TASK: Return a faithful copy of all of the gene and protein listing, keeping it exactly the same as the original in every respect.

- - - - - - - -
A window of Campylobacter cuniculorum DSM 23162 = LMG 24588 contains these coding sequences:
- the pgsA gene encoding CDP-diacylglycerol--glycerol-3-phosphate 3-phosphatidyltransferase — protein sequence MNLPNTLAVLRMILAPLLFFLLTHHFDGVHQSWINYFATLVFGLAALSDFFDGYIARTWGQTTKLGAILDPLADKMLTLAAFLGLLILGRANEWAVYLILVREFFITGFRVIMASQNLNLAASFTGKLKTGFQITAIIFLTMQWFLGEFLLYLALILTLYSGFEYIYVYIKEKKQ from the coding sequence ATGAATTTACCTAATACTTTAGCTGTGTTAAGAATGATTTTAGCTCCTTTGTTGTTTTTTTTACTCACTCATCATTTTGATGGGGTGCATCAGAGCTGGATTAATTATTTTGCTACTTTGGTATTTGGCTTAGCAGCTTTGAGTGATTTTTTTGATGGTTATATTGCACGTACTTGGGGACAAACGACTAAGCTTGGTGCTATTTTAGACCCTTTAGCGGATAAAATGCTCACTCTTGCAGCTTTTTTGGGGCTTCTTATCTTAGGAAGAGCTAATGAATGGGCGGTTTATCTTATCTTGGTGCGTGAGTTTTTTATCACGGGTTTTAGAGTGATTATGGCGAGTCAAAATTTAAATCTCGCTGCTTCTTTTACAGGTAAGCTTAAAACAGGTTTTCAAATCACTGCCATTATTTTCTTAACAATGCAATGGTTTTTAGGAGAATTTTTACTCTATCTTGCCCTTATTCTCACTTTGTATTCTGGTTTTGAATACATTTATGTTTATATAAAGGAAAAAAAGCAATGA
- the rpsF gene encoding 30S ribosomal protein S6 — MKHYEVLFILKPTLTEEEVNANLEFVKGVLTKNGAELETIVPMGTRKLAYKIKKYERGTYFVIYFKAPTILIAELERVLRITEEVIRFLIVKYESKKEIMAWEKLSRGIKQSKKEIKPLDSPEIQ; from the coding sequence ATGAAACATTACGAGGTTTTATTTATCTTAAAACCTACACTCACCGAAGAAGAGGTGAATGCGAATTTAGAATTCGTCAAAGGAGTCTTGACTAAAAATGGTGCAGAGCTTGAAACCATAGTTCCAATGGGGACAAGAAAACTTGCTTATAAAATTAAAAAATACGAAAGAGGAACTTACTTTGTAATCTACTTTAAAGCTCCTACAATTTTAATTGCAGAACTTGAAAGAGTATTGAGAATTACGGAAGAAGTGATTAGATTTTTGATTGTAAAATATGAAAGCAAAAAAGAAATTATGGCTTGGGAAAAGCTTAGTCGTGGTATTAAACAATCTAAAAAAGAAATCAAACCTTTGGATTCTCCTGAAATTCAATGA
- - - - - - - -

A window of Campylobacter cuniculorum DSM 23162 = LMG 24588 contains these coding sequences:
- the pgsA gene encoding CDP-diacylglycerol--glycerol-3-phosphate 3-phosphatidyltransferase — protein sequence MNLPNTLAVLRMILAPLLFFLLTHHFDGVHQSWINYFATLVFGLAALSDFFDGYIARTWGQTTKLGAILDPLADKMLTLAAFLGLLILGRANEWAVYLILVREFFITGFRVIMASQNLNLAASFTGKLKTGFQITAIIFLTMQWFLGEFLLYLALILTLYSGFEYIYVYIKEKKQ from the coding sequence ATGAATTTACCTAATACTTTAGCTGTGTTAAGAATGATTTTAGCTCCTTTGTTGTTTTTTTTACTCACTCATCATTTTGATGGGGTGCATCAGAGCTGGATTAATTATTTTGCTACTTTGGTATTTGGCTTAGCAGCTTTGAGTGATTTTTTTGATGGTTATATTGCACGTACTTGGGGACAAACGACTAAGCTTGGTGCTATTTTAGACCCTTTAGCGGATAAAATGCTCACTCTTGCAGCTTTTTTGGGGCTTCTTATCTTAGGAAGAGCTAATGAATGGGCGGTTTATCTTATCTTGGTGCGTGAGTTTTTTATCACGGGTTTTAGAGTGATTATGGCGAGTCAAAATTTAAATCTCGCTGCTTCTTTTACAGGTAAGCTTAAAACAGGTTTTCAAATCACTGCCATTATTTTCTTAACAATGCAATGGTTTTTAGGAGAATTTTTACTCTATCTTGCCCTTATTCTCACTTTGTATTCTGGTTTTGAATACATTTATGTTTATATAAAGGAAAAAAAGCAATGA
- the rpsF gene encoding 30S ribosomal protein S6 — MKHYEVLFILKPTLTEEEVNANLEFVKGVLTKNGAELETIVPMGTRKLAYKIKKYERGTYFVIYFKAPTILIAELERVLRITEEVIRFLIVKYESKKEIMAWEKLSRGIKQSKKEIKPLDSPEIQ; from the coding sequence ATGAAACATTACGAGGTTTTATTTATCTTAAAACCTACACTCACCGAAGAAGAGGTGAATGCGAATTTAGAATTCGTCAAAGGAGTCTTGACTAAAAATGGTGCAGAGCTTGAAACCATAGTTCCAATGGGGACAAGAAAACTTGCTTATAAAATTAAAAAATACGAAAGAGGAACTTACTTTGTAATCTACTTTAAAGCTCCTACAATTTTAATTGCAGAACTTGAAAGAGTATTGAGAATTACGGAAGAAGTGATTAGATTTTTGATTGTAAAATATGAAAGCAAAAAAGAAATTATGGCTTGGGAAAAGCTTAGTCGTGGTATTAAACAATCTAAAAAAGAAATCAAACCTTTGGATTCTCCTGAAATTCAATGA